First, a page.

Morality and Markets

5. November 2012 by Joachim Goldberg

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I was so impressed by a lecture on the fascinating subject of ‘Economics and Ethics’ by Julian Nida-Rümelin, a former German culture minister and currently professor of philosophy and political theory at the Ludwig-Maximillian University in Munich, I literally ran out and bought the book. Nida-Rümelin’s newest publication, entitled The Optimisation Trap[1], deals with the philosophy of a human economy. Despite being engrossed by the lecture and the book, there was an element in both that alienated me somewhat, namely his insistence on describing economic rationality in a way that allied it with the notion of homo œonomicus, the rational agent of classical economics. One has to question whether one can even begin to discuss the relationship between economics and ethics if the starting point is the outdated notion that an individual has economic preferences whose utilities can be optimised.

 

The author Herbert Simon, who coined the phrase ‘bounded rationality’, made clear that in practice economic optimisers often do not know what their preferences are, let alone are able to evaluate the consequences of all of the available alternatives. This is not only because our perception of gains and losses is starkly different from their economic value – we typically weigh the latter twice as heavily as the former – but also because it is very difficult for us, in the present, to imagine how quickly we adapt to positive and negative outcomes in the future. As a result, it is no simple task to evaluate how much lasting perceived utility our choices will bring. In short, all of the lessons of behavioural finance were missing from the discussion. Even when I challenged him on this point, I received the polite, but ultimately unsatisfactory response that he was not oblivious to the research in behavioural economics. Still, I could not help the impression that the human psyche had not been taken into account.

The message in the lecture was that market capitalism’s unstoppable pursuit of efficiency and optimality, was not only irresponsible but also the cause of the global financial crisis. The professor went on to establish that communication was essential for economic success, and that adequate communication required a strict adherence to norms such as truth, trust and dependability. These, I thought to myself, are virtues that not everyone seemed to have. I dwelled at that moment on Leon Festinger’s theory of cognitive dissonance, which revealed that even honest people can, despite themselves, be found guilty of selective perception. That information that is congruent with their decisions is often elaborated upon, expanded, and redistributed. In contrast, we have a tendency to undermine, discredit, or ignore altogether information that is incongruent with our pre-existing beliefs. This means there is hardly any objective or strictly truthful communication. To use an example employed by Nida-Rümelin: If a woman asks a friend whether she should leave her husband, the advice given will be strongly influenced by the precedents of the friend. If the friend has left her own husband, the advice is likely to be that the woman does the same. If, on the other hand, the friend went to great lengths to keep her relationship intact, the advice is more likely to be to fight for the marriage. In both cases, ‘truths’ are being communicated, but it is difficult to see how two contradictory recommendations could both result in economic optima. A similar situation occurs in the financial market. The owner of an asset will almost invariably see more value in his own holding than in any other alternative. The decision to recommend it to another investor would not violate the norms of truth or trust in the asset-holders eyes, but it could nonetheless be wrong. As more people hold the asset, new norms can develop, which result in herding behaviour, and ultimately in bubbles. Seen in this way, economic agents are able to have ‘friends’ during particular market phases, something Nida-Rümelin rules out.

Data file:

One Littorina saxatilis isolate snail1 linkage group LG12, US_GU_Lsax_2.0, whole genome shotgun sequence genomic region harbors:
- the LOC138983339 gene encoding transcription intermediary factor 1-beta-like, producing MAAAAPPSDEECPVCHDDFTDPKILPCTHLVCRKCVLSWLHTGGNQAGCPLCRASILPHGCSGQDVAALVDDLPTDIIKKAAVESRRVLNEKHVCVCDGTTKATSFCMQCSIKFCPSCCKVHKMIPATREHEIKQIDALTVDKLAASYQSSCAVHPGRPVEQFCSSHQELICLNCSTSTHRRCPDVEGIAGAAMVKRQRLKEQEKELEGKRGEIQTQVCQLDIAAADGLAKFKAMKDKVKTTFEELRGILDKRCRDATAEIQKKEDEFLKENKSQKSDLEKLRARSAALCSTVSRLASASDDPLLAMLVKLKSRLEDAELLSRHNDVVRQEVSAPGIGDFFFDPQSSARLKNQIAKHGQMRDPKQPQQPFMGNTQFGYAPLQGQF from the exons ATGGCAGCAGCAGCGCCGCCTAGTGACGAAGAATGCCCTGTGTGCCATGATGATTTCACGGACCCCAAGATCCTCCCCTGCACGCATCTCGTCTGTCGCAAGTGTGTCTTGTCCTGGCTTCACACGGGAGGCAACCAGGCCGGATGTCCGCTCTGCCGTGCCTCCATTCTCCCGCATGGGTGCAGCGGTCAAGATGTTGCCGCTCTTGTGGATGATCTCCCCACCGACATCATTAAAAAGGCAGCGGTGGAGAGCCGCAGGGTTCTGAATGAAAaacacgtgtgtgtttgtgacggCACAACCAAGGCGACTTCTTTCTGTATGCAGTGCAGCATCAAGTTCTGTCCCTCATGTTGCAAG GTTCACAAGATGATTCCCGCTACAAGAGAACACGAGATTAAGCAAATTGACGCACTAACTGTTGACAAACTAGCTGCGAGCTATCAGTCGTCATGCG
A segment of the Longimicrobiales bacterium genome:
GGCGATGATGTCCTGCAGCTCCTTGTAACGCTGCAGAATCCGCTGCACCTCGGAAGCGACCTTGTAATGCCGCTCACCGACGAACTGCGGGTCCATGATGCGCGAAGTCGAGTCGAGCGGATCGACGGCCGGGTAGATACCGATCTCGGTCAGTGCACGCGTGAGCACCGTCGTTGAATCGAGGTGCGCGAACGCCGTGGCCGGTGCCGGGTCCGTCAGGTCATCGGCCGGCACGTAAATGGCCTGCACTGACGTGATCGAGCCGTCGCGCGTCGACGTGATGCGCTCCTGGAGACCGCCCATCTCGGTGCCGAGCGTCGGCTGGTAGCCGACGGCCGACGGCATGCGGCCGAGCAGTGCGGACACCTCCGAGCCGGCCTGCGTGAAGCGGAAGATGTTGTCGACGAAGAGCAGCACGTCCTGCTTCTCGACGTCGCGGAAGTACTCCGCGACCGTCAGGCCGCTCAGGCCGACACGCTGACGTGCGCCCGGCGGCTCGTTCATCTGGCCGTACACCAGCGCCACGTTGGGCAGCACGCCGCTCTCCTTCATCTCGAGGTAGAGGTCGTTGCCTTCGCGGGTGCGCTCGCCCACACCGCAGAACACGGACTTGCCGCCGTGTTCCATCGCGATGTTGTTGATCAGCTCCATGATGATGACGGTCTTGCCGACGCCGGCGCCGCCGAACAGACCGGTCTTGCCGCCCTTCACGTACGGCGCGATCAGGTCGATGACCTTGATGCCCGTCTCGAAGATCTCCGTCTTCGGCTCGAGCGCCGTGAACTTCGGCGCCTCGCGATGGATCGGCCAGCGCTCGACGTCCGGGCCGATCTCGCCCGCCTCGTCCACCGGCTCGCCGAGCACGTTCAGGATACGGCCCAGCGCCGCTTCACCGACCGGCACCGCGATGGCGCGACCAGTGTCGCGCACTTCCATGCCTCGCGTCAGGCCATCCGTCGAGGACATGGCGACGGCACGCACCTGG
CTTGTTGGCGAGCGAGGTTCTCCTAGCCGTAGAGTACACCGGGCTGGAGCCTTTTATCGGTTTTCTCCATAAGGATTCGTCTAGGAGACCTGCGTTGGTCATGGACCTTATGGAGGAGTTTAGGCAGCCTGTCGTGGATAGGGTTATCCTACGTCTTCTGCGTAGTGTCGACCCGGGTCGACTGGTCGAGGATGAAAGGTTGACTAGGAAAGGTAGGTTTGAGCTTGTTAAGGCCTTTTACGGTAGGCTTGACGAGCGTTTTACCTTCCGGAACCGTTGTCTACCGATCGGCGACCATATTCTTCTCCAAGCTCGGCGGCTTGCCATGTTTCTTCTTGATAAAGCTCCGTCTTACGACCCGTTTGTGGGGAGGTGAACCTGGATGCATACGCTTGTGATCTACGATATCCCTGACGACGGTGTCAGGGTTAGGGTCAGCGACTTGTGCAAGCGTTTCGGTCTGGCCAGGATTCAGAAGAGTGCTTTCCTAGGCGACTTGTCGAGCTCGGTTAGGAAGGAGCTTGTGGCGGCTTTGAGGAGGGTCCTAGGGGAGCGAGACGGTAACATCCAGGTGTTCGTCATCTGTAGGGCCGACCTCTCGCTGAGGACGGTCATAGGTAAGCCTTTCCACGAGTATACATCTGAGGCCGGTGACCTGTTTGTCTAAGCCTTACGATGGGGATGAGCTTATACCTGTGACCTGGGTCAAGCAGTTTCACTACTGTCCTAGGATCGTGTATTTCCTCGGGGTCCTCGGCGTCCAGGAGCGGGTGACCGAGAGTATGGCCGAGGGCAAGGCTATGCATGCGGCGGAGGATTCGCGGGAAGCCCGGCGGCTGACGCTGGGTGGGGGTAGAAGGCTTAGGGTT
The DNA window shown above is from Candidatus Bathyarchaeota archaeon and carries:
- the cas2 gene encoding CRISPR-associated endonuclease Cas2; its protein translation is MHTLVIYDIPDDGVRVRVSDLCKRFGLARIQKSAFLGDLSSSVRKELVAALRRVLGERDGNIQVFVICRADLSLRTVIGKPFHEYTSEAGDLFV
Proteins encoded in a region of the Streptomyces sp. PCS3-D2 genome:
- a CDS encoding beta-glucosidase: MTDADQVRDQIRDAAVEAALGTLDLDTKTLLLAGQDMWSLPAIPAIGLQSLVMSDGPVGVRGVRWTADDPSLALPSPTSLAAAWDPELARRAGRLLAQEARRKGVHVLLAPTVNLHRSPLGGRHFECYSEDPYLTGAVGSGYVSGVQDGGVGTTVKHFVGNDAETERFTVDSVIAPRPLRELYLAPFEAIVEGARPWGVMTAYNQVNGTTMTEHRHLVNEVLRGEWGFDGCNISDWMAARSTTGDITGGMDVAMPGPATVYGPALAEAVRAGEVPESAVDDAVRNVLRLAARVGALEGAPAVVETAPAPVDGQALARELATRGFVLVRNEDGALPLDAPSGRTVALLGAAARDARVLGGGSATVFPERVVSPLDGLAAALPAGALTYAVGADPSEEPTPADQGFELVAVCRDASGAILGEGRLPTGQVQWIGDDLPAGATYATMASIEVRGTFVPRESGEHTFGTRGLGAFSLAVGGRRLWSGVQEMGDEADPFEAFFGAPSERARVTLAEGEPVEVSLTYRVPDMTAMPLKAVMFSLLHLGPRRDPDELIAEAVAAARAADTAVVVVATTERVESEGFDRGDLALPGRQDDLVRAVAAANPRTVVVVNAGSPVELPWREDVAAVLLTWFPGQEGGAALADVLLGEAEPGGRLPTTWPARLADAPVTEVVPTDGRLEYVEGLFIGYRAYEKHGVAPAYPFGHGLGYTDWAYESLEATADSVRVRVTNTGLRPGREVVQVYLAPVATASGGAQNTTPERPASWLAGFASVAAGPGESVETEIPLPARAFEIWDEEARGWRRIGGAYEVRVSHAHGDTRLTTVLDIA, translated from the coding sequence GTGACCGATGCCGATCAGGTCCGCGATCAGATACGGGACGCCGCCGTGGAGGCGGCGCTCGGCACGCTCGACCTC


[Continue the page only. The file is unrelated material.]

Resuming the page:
I do agree with the professor’s insistence that economic markets are not completely without morals.  This is because markets are not populated by homines œconomici – who are indeed devoid of any sense of morality – but by agents composed of flesh and blood, whose complex motives cannot be reduced to a simple profit or loss equation. And, if we are going to speak about the ethics of ordinary people, then we should not forget that their habitudes and values are also subject to the adaptation processes I mentioned earlier. We get used to money and to comfort, which means that in order to maintain any perception of well-being we have to see our wealth increase – a bonus that is lower than the previous year’s will be seen as a disappointment. This is the origin of greed. Adaptation is also at work with events we see as negative. One needs only to watch the excellent film Dogville by Lars von Trier for a graphic illustration of such processes at work. As long as the change is sufficiently gradual, people are able to become progressively cruel even while maintaining their moral self-perception intact. When the moral reference point drifts imperceptibly, even honest people can slip into criminal behaviour without ever having the impression that a line has been ´crossed. This too was undoubtedly a contributing factor to the financial crisis that the philosophy of human economics should not overlook.



[1] Translation of the German title, ‘ Die Optimierungsfalle

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